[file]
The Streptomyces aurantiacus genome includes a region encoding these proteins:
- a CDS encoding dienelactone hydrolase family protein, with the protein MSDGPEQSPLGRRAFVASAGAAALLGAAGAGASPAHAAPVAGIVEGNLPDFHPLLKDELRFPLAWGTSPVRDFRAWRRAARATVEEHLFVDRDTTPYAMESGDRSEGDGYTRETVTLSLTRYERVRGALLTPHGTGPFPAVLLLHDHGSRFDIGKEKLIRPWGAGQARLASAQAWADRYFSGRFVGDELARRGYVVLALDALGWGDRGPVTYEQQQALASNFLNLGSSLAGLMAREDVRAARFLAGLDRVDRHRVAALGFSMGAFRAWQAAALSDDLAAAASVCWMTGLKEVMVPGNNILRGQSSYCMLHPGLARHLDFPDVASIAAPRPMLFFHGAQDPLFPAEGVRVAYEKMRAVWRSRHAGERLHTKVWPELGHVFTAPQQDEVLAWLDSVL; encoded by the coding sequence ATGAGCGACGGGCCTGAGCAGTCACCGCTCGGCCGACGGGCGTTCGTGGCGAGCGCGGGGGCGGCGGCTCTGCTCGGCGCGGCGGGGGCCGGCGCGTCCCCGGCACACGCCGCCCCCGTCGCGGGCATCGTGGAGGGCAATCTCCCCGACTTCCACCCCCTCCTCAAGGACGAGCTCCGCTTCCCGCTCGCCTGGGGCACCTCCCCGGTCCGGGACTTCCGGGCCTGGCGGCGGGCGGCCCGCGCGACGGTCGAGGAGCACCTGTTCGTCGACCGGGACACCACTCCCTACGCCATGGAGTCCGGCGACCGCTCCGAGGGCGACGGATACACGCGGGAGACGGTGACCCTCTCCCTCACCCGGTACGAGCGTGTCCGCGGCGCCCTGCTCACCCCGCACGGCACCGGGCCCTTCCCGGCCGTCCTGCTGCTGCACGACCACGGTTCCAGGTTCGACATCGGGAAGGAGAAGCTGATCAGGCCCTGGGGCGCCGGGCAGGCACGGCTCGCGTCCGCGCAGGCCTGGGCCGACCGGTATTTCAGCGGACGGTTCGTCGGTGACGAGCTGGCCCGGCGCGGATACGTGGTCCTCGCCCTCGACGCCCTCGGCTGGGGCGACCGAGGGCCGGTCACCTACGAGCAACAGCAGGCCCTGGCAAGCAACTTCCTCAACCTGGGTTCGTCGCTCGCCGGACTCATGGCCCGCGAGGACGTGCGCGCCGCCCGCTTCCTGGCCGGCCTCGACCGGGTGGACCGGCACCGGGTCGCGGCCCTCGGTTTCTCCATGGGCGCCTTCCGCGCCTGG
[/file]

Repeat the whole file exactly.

The Streptomyces aurantiacus genome includes a region encoding these proteins:
- a CDS encoding dienelactone hydrolase family protein, with the protein MSDGPEQSPLGRRAFVASAGAAALLGAAGAGASPAHAAPVAGIVEGNLPDFHPLLKDELRFPLAWGTSPVRDFRAWRRAARATVEEHLFVDRDTTPYAMESGDRSEGDGYTRETVTLSLTRYERVRGALLTPHGTGPFPAVLLLHDHGSRFDIGKEKLIRPWGAGQARLASAQAWADRYFSGRFVGDELARRGYVVLALDALGWGDRGPVTYEQQQALASNFLNLGSSLAGLMAREDVRAARFLAGLDRVDRHRVAALGFSMGAFRAWQAAALSDDLAAAASVCWMTGLKEVMVPGNNILRGQSSYCMLHPGLARHLDFPDVASIAAPRPMLFFHGAQDPLFPAEGVRVAYEKMRAVWRSRHAGERLHTKVWPELGHVFTAPQQDEVLAWLDSVL; encoded by the coding sequence ATGAGCGACGGGCCTGAGCAGTCACCGCTCGGCCGACGGGCGTTCGTGGCGAGCGCGGGGGCGGCGGCTCTGCTCGGCGCGGCGGGGGCCGGCGCGTCCCCGGCACACGCCGCCCCCGTCGCGGGCATCGTGGAGGGCAATCTCCCCGACTTCCACCCCCTCCTCAAGGACGAGCTCCGCTTCCCGCTCGCCTGGGGCACCTCCCCGGTCCGGGACTTCCGGGCCTGGCGGCGGGCGGCCCGCGCGACGGTCGAGGAGCACCTGTTCGTCGACCGGGACACCACTCCCTACGCCATGGAGTCCGGCGACCGCTCCGAGGGCGACGGATACACGCGGGAGACGGTGACCCTCTCCCTCACCCGGTACGAGCGTGTCCGCGGCGCCCTGCTCACCCCGCACGGCACCGGGCCCTTCCCGGCCGTCCTGCTGCTGCACGACCACGGTTCCAGGTTCGACATCGGGAAGGAGAAGCTGATCAGGCCCTGGGGCGCCGGGCAGGCACGGCTCGCGTCCGCGCAGGCCTGGGCCGACCGGTATTTCAGCGGACGGTTCGTCGGTGACGAGCTGGCCCGGCGCGGATACGTGGTCCTCGCCCTCGACGCCCTCGGCTGGGGCGACCGAGGGCCGGTCACCTACGAGCAACAGCAGGCCCTGGCAAGCAACTTCCTCAACCTGGGTTCGTCGCTCGCCGGACTCATGGCCCGCGAGGACGTGCGCGCCGCCCGCTTCCTGGCCGGCCTCGACCGGGTGGACCGGCACCGGGTCGCGGCCCTCGGTTTCTCCATGGGCGCCTTCCGCGCCTGG